Let me set the tone with this shining example of the prose we are dealing with: “Within Luc’s embrace, Jane’s heart shuddered and was helpless against the natural force that drew her to him.” Guys, I do not normally read nonsense like this. But, as I’ve said before, I have been looking for lighthearted contemporaries, and Rachel Gibson is an author referred to as ‘funny’. Also – the hero is a hockey player. I am a sucker for the hockey story.
This book. Man, this book. It was not good – but it was fun. The plot did not follow through – but I enjoyed it. It was not well written – but I suspect I will read more by this author in the not too distant future. I don’t get embarrassed about my romance reading any more, but I find liking this book embarrassing because it really isn’t well written.
Jane is a writer whose usual works are the Single Girl dating column in the local paper and the (anonymously written) pornographic Honey Pie stories for a men’s magazine. The hockey beat writer at her paper takes a medical leave of absence, and because the team owners want to try and get more of a female fan base, Jane gets the job of replacement, even though she knows nothing of hockey. Luc is the star goalie of the team and he used to be a party boy but has cleaned up his act. He is intensely private about his life because so many fake stories about his wild ways have been written in the past. The team, and especially Luc, hate the idea of this ‘women’s interest’ writer going on the road with the team and they make her life hell as she tries to get her bearings. My favorite parts of the book were the scenes where Jane went from a pariah with the team to getting a nickname and being suddenly seen as their good luck charm. The banter and camaraderie were excellent.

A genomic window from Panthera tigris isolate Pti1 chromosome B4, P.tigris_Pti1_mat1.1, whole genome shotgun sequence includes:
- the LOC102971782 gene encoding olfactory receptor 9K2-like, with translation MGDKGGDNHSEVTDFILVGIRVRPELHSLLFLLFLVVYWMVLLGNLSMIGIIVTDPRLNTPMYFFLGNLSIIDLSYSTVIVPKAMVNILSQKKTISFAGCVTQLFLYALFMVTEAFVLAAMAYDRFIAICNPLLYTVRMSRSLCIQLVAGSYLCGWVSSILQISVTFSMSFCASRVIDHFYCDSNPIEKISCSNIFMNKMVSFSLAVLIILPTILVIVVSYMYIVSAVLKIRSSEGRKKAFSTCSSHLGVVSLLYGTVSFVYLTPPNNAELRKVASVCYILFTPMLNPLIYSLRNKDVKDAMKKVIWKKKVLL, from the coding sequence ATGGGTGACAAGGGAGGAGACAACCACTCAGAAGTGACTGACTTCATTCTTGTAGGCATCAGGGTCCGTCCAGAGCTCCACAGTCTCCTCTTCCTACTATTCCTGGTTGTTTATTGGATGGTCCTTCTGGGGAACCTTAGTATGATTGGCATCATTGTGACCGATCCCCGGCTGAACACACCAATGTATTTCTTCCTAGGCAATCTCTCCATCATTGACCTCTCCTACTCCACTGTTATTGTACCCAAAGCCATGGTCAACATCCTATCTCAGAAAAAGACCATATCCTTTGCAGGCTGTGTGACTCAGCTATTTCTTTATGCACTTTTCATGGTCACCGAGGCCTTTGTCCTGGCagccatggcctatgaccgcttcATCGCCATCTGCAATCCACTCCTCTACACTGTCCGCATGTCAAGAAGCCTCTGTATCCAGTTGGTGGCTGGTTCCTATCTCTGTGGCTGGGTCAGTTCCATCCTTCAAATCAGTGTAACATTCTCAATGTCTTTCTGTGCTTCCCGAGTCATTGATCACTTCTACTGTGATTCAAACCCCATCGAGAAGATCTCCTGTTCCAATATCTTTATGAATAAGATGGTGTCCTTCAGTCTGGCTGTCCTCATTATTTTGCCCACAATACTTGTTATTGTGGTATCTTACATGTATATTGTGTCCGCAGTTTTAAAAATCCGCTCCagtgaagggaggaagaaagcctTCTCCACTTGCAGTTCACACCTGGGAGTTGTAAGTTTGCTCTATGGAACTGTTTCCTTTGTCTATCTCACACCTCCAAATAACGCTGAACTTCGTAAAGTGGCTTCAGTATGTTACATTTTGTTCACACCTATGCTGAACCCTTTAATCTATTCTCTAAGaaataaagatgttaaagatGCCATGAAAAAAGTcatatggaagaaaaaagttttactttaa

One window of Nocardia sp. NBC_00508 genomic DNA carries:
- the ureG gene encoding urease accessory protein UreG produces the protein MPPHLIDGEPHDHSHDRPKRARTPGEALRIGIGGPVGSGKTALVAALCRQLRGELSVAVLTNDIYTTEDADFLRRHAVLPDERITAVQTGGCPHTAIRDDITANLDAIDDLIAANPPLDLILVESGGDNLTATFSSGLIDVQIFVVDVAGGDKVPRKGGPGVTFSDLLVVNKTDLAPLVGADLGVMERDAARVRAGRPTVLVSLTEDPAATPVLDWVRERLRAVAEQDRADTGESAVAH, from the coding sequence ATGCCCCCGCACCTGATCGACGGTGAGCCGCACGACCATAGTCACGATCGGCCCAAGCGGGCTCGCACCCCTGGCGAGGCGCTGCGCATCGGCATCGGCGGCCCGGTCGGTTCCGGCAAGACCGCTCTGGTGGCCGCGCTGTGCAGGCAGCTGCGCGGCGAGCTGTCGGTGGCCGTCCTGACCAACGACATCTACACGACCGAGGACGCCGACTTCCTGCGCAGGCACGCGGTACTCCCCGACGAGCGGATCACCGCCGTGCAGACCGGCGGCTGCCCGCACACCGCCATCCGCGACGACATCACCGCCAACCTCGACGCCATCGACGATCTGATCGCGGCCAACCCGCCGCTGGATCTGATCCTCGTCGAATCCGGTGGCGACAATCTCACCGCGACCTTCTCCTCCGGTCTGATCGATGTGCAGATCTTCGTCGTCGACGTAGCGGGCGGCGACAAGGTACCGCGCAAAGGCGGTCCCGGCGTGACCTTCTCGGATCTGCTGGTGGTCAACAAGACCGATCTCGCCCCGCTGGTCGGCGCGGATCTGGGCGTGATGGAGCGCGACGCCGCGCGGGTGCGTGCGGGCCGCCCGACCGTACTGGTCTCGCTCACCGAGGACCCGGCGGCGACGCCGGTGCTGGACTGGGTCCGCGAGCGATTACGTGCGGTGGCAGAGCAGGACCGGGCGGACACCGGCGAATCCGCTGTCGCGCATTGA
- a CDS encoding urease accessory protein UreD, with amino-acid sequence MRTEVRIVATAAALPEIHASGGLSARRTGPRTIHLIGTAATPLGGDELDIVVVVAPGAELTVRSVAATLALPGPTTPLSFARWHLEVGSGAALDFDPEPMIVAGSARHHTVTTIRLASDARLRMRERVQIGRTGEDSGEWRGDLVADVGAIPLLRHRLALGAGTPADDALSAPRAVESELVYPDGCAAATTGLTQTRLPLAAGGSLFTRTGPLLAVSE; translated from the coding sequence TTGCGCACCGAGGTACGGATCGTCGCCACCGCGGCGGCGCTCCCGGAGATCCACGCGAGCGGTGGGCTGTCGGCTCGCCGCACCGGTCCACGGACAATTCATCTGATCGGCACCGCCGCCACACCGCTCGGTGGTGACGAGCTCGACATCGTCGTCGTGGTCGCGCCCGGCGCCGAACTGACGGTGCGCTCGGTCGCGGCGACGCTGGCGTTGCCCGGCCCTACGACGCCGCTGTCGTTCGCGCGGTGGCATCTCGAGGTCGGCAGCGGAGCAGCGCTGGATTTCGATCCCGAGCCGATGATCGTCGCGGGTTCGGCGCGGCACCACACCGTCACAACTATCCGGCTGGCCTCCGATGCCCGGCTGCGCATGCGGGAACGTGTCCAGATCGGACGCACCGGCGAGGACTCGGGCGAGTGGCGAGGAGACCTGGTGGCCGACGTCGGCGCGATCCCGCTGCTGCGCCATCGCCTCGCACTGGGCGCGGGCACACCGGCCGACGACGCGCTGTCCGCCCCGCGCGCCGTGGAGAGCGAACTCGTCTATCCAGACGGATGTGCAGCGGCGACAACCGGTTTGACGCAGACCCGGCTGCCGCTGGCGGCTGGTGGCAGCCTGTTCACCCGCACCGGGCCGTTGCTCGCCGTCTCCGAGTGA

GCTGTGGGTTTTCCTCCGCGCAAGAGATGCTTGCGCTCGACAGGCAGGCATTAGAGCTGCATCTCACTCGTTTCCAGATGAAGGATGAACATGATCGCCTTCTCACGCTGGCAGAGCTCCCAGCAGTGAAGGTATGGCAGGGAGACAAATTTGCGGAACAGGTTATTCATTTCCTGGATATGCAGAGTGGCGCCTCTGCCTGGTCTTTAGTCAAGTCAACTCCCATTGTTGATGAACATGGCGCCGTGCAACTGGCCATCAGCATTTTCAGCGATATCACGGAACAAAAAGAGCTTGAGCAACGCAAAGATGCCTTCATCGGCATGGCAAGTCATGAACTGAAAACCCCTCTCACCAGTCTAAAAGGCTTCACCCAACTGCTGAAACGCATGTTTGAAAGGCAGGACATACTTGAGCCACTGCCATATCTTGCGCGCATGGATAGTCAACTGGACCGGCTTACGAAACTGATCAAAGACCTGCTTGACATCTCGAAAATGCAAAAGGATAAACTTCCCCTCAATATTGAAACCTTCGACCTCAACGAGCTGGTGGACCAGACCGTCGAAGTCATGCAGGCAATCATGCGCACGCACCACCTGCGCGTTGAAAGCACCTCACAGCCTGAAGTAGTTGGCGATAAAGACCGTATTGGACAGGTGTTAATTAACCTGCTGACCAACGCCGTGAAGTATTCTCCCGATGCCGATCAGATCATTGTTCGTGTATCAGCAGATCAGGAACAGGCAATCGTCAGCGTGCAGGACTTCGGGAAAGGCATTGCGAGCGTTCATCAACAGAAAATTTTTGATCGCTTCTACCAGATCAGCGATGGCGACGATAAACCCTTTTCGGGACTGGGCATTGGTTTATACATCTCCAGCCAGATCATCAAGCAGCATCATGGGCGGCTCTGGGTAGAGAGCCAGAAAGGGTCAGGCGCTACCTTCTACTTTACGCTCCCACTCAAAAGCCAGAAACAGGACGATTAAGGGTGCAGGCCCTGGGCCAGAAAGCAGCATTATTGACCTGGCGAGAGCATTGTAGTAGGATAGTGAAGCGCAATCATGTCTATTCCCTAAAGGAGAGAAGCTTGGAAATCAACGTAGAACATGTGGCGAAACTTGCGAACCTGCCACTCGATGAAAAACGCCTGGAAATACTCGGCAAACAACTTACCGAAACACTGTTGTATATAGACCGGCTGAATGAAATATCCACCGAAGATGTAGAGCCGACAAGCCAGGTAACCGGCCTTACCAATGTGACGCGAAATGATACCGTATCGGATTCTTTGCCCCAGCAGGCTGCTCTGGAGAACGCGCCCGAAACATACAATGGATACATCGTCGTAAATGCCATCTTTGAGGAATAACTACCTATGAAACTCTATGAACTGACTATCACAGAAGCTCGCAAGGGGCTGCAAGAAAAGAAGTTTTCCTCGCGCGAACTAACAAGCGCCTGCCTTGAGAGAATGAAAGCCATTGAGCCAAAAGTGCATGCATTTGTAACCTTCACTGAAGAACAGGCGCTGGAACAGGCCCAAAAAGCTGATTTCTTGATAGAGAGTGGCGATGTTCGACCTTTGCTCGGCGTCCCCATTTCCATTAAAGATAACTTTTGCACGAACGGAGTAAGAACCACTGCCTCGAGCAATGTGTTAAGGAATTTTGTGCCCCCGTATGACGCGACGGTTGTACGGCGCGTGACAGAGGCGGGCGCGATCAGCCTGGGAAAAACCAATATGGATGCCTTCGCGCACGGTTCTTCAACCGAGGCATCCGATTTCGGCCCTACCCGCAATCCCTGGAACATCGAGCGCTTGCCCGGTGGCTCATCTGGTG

Jane dresses poorly and doesn’t wear makeup and this is the opposite of the type of woman Luc usually goes for. I love a good makeover scene, and this book definitely has one. Sometimes with the makeover I end up sad because someone had to be “hot” to get the attention of their crush, but I liked how this book handled it. Jane gets dressed up for a big party, but she goes right back to her usual shlubby self the next day. By the end she makes concessions for Luc like sometimes wearing lipstick, rather than fully reinventing herself.
There are three major conflicts for Jane and Luc that they must overcome for their happily ever after. (1) Luc is very private and doesn’t let people in to his life easily. (2) Jane is secretly writing the Honey Pie column and uses an encounter with Luc as inspiration for one of the articles knowing that he will be furious if and when he figures out she was the author. (3) Jane is trying to advance her career and become a serious journalist. She needs to be taken seriously while reporting on the team and not be seen to have a conflict of interest by dating a player, or worse, seeming to get special consideration because of her relationship with a player. Now, in my world, issue 3 is the real hurdle. In this book, 2 ends up being the crisis point. Luc gets over his privacy issues fairly easily, and they have a nice rapport, so that’s hardly an issue at all other than how it ties in with issue 2. Issue 3 is laid out like it’s a big deal (and I suspect in the real world it would be a big deal) and then it is never mentioned in the last 1/3 of the book. Nothing. *spoiler, not spoiler since it’s a romance* They get married and no one mentions it! Very bizarre.
Anyway, it’s not well written, there are big plot holes, and I really enjoyed it. The end.